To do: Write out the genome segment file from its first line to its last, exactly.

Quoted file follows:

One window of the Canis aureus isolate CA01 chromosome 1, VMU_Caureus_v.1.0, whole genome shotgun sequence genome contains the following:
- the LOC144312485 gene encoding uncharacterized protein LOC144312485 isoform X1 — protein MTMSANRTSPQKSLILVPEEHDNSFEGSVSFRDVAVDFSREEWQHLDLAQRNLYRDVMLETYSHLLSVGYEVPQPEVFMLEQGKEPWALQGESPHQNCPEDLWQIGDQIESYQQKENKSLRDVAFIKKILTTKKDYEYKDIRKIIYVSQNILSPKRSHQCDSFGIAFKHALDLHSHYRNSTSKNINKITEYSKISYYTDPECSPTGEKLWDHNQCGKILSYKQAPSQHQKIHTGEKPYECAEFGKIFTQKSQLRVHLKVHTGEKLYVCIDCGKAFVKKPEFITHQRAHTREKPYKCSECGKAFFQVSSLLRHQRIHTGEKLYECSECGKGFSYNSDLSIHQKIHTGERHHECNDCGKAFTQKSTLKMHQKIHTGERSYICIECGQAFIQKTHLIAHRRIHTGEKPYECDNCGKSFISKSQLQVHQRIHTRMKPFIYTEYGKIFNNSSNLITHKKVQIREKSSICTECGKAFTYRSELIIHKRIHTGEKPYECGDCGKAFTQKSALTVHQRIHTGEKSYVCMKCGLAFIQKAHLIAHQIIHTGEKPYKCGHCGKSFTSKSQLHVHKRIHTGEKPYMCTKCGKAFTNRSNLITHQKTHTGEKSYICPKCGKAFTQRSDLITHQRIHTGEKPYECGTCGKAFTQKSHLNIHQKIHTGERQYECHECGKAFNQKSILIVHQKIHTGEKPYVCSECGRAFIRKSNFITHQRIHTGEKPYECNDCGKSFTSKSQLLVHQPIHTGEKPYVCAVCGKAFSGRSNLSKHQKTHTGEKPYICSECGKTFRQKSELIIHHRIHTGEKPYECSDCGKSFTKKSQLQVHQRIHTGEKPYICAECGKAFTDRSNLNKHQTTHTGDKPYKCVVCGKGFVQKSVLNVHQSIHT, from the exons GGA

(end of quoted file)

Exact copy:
One window of the Canis aureus isolate CA01 chromosome 1, VMU_Caureus_v.1.0, whole genome shotgun sequence genome contains the following:
- the LOC144312485 gene encoding uncharacterized protein LOC144312485 isoform X1 — protein MTMSANRTSPQKSLILVPEEHDNSFEGSVSFRDVAVDFSREEWQHLDLAQRNLYRDVMLETYSHLLSVGYEVPQPEVFMLEQGKEPWALQGESPHQNCPEDLWQIGDQIESYQQKENKSLRDVAFIKKILTTKKDYEYKDIRKIIYVSQNILSPKRSHQCDSFGIAFKHALDLHSHYRNSTSKNINKITEYSKISYYTDPECSPTGEKLWDHNQCGKILSYKQAPSQHQKIHTGEKPYECAEFGKIFTQKSQLRVHLKVHTGEKLYVCIDCGKAFVKKPEFITHQRAHTREKPYKCSECGKAFFQVSSLLRHQRIHTGEKLYECSECGKGFSYNSDLSIHQKIHTGERHHECNDCGKAFTQKSTLKMHQKIHTGERSYICIECGQAFIQKTHLIAHRRIHTGEKPYECDNCGKSFISKSQLQVHQRIHTRMKPFIYTEYGKIFNNSSNLITHKKVQIREKSSICTECGKAFTYRSELIIHKRIHTGEKPYECGDCGKAFTQKSALTVHQRIHTGEKSYVCMKCGLAFIQKAHLIAHQIIHTGEKPYKCGHCGKSFTSKSQLHVHKRIHTGEKPYMCTKCGKAFTNRSNLITHQKTHTGEKSYICPKCGKAFTQRSDLITHQRIHTGEKPYECGTCGKAFTQKSHLNIHQKIHTGERQYECHECGKAFNQKSILIVHQKIHTGEKPYVCSECGRAFIRKSNFITHQRIHTGEKPYECNDCGKSFTSKSQLLVHQPIHTGEKPYVCAVCGKAFSGRSNLSKHQKTHTGEKPYICSECGKTFRQKSELIIHHRIHTGEKPYECSDCGKSFTKKSQLQVHQRIHTGEKPYICAECGKAFTDRSNLNKHQTTHTGDKPYKCVVCGKGFVQKSVLNVHQSIHT, from the exons GGA